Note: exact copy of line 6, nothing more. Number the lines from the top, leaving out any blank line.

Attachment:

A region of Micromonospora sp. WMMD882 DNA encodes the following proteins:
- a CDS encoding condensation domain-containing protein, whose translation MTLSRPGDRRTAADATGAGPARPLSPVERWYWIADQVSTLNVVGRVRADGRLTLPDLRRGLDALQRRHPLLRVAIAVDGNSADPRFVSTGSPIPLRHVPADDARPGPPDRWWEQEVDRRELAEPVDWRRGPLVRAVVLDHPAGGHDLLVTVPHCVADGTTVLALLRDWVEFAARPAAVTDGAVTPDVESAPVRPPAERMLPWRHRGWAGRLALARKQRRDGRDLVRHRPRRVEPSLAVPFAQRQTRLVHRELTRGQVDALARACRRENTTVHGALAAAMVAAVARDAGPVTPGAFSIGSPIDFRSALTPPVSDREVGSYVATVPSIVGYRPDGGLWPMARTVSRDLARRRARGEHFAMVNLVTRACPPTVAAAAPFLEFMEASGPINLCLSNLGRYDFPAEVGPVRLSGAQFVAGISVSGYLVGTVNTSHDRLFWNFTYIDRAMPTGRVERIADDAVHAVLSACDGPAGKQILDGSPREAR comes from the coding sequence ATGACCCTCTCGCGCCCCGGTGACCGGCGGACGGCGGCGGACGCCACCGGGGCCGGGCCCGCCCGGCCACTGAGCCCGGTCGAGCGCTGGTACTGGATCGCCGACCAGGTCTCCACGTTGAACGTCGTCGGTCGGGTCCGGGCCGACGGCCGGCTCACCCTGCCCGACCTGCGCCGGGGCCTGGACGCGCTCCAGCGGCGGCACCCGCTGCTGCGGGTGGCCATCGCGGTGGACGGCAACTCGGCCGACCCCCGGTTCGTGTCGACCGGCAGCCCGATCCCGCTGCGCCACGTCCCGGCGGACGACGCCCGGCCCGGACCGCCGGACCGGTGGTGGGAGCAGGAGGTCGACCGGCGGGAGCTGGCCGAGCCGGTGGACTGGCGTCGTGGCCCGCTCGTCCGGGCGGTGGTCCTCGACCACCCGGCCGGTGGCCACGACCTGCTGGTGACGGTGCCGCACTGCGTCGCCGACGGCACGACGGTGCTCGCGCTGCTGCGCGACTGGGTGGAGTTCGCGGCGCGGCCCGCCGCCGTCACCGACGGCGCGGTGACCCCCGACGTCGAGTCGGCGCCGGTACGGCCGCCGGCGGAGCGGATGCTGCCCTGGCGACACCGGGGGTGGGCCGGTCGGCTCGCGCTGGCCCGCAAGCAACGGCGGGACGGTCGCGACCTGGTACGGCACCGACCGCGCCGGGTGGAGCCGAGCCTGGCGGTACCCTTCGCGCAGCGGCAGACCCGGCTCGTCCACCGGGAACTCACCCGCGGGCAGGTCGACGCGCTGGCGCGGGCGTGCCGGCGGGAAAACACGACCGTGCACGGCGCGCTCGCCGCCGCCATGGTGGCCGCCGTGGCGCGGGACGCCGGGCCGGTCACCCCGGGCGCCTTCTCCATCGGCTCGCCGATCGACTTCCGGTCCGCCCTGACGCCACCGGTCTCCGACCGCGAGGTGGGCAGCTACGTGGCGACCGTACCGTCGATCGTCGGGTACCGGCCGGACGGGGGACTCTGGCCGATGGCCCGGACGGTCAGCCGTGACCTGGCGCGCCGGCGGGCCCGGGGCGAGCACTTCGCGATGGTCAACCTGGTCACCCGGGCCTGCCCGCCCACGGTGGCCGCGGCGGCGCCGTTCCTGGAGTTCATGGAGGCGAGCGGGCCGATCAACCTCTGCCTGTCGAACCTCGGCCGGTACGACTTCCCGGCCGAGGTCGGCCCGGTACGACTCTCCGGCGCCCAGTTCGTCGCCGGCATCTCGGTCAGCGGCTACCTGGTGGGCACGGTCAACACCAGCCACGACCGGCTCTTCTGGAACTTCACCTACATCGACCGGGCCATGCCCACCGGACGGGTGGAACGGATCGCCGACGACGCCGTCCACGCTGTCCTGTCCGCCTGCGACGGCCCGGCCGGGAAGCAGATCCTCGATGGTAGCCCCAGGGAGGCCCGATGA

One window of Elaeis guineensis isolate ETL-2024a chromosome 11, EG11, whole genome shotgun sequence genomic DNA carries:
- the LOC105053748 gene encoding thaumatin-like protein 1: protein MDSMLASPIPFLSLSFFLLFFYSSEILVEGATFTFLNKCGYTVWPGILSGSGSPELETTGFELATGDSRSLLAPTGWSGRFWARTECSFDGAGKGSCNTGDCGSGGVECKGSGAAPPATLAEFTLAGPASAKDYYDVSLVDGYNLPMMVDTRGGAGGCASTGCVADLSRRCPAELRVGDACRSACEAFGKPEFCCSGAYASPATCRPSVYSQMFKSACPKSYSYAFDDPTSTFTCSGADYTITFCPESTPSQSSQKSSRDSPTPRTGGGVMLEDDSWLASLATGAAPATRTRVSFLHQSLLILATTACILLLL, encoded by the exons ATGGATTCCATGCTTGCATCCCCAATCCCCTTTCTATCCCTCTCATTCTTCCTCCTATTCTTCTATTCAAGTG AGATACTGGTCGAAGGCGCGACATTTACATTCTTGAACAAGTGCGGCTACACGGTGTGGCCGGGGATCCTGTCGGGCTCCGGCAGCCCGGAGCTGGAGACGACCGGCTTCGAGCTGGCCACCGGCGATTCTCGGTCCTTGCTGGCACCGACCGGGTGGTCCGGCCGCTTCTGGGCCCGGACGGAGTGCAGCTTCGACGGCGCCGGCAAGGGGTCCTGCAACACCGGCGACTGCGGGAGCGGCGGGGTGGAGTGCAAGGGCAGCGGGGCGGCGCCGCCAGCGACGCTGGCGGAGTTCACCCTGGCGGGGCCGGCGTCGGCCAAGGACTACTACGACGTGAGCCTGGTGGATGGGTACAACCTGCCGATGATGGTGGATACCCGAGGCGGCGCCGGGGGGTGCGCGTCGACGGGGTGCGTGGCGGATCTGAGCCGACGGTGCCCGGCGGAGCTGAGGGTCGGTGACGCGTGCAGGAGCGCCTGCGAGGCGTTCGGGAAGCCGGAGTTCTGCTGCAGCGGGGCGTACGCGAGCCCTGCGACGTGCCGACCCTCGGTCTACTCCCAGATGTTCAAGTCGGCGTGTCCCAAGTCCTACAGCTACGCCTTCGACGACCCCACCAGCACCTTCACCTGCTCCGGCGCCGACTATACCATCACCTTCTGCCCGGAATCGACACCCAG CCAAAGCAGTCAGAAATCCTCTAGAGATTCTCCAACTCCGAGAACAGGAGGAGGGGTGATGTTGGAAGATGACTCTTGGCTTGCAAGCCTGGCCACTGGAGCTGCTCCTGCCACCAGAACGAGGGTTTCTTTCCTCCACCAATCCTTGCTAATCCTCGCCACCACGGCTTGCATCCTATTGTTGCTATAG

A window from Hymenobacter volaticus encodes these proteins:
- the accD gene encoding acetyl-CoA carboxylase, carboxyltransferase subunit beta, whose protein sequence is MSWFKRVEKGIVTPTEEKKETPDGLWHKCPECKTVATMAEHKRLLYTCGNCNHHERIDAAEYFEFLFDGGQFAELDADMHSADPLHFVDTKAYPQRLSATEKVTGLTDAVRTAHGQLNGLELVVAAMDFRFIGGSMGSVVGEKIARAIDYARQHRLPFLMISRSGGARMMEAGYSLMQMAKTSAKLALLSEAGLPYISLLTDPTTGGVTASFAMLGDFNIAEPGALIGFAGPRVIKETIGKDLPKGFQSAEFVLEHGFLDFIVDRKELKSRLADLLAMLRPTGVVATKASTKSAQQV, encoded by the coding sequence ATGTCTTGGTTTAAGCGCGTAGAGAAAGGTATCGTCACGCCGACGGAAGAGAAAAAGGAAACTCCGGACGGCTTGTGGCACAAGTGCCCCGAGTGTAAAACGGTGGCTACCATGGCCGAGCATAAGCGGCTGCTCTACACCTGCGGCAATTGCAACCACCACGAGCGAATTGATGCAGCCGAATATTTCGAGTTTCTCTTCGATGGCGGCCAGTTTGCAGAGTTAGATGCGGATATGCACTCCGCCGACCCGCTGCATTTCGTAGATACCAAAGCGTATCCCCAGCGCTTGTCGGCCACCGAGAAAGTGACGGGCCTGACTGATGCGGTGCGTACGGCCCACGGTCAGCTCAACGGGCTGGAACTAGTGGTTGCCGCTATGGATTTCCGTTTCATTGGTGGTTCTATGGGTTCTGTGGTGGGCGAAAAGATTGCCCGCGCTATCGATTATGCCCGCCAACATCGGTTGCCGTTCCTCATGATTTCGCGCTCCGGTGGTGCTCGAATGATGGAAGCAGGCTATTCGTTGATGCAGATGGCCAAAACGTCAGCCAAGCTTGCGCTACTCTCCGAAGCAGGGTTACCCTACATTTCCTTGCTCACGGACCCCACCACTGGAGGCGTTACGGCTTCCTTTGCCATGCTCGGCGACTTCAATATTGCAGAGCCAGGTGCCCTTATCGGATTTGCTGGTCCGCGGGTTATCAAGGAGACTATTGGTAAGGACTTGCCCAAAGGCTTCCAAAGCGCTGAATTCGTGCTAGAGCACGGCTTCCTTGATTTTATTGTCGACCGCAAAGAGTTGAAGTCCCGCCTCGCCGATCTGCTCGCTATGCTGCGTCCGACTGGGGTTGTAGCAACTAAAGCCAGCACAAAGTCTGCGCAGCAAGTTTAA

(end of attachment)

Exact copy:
- the accD gene encoding acetyl-CoA carboxylase, carboxyltransferase subunit beta, whose protein sequence is MSWFKRVEKGIVTPTEEKKETPDGLWHKCPECKTVATMAEHKRLLYTCGNCNHHERIDAAEYFEFLFDGGQFAELDADMHSADPLHFVDTKAYPQRLSATEKVTGLTDAVRTAHGQLNGLELVVAAMDFRFIGGSMGSVVGEKIARAIDYARQHRLPFLMISRSGGARMMEAGYSLMQMAKTSAKLALLSEAGLPYISLLTDPTTGGVTASFAMLGDFNIAEPGALIGFAGPRVIKETIGKDLPKGFQSAEFVLEHGFLDFIVDRKELKSRLADLLAMLRPTGVVATKASTKSAQQV, encoded by the coding sequence ATGTCTTGGTTTAAGCGCGTAGAGAAAGGTATCGTCACGCCGACGGAAGAGAAAAAGGAAACTCCGGACGGCTTGTGGCACAAGTGCCCCGAGTGTAAAACGGTGGCTACCATGGCCGAGCATAAGCGGCTGCTCTACACCTGCGGCAATTGCAACCACCACGAGCGAATTGATGCAGCCGAATATTTCGAGTTTCTCTTCGATGGCGGCCAGTTTGCAGAGTTAGATGCGGATATGCACTCCGCCGACCCGCTGCATTTCGTAGATACCAAAGCGTATCCCCAGCGCTTGTCGGCCACCGAGAAAGTGACGGGCCTGACTGATGCGGTGCGTACGGCCCACGGTCAGCTCAACGGGCTGGAACTAGTGGTTGCCGCTATGGATTTCCGTTTCATTGGTGGTTCTATGGGTTCTGTGGTGGGCGAAAAGATTGCCCGCGCTATCGATTATGCCCGCCAACATCGGTTGCCGTTCCTCATGATTTCGCGCTCCGGTGGTGCTCGAATGATGGAAGCAGGCTATTCGTTGATGCAGATGGCCAAAACGTCAGCCAAGCTTGCGCTACTCTCCGAAGCAGGGTTACCCTACATTTCCTTGCTCACGGACCCCACCACTGGAGGCGTTACGGCTTCCTTTGCCATGCTCGGCGACTTCAATATTGCAGAGCCAGGTGCCCTTATCGGATTTGCTGGTCCGCGGGTTATCAAGGAGACTATTGGTAAGGACTTGCCCAAAGGCTTCCAAAGCGCTGAATTCGTGCTAGAGCACGGCTTCCTTGATTTTATTGTCGACCGCAAAGAGTTGAAGTCCCGCCTCGCCGATCTGCTCGCTATGCTGCGTCCGACTGGGGTTGTAGCAACTAAAGCCAGCACAAAGTCTGCGCAGCAAGTTTAA